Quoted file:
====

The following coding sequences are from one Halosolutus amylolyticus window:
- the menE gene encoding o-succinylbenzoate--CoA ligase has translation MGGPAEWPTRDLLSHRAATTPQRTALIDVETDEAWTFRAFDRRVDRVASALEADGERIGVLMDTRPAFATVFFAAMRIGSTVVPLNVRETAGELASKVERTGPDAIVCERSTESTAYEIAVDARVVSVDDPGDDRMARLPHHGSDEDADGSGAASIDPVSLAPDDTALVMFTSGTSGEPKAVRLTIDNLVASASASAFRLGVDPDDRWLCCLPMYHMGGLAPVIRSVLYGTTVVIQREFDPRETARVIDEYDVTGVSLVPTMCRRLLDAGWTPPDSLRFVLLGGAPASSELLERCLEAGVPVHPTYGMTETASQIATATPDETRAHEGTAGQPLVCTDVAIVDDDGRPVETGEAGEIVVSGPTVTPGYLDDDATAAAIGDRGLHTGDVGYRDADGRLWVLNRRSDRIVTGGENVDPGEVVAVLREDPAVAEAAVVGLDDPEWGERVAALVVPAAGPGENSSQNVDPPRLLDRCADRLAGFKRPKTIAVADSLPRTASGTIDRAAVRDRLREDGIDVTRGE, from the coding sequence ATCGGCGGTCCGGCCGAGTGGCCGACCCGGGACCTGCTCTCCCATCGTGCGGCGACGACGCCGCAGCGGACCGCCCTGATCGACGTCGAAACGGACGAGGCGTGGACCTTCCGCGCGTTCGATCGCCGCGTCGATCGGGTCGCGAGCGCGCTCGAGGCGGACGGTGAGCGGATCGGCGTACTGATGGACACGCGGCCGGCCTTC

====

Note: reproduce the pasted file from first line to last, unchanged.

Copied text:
The following coding sequences are from one Halosolutus amylolyticus window:
- the menE gene encoding o-succinylbenzoate--CoA ligase has translation MGGPAEWPTRDLLSHRAATTPQRTALIDVETDEAWTFRAFDRRVDRVASALEADGERIGVLMDTRPAFATVFFAAMRIGSTVVPLNVRETAGELASKVERTGPDAIVCERSTESTAYEIAVDARVVSVDDPGDDRMARLPHHGSDEDADGSGAASIDPVSLAPDDTALVMFTSGTSGEPKAVRLTIDNLVASASASAFRLGVDPDDRWLCCLPMYHMGGLAPVIRSVLYGTTVVIQREFDPRETARVIDEYDVTGVSLVPTMCRRLLDAGWTPPDSLRFVLLGGAPASSELLERCLEAGVPVHPTYGMTETASQIATATPDETRAHEGTAGQPLVCTDVAIVDDDGRPVETGEAGEIVVSGPTVTPGYLDDDATAAAIGDRGLHTGDVGYRDADGRLWVLNRRSDRIVTGGENVDPGEVVAVLREDPAVAEAAVVGLDDPEWGERVAALVVPAAGPGENSSQNVDPPRLLDRCADRLAGFKRPKTIAVADSLPRTASGTIDRAAVRDRLREDGIDVTRGE, from the coding sequence ATCGGCGGTCCGGCCGAGTGGCCGACCCGGGACCTGCTCTCCCATCGTGCGGCGACGACGCCGCAGCGGACCGCCCTGATCGACGTCGAAACGGACGAGGCGTGGACCTTCCGCGCGTTCGATCGCCGCGTCGATCGGGTCGCGAGCGCGCTCGAGGCGGACGGTGAGCGGATCGGCGTACTGATGGACACGCGGCCGGCCTTC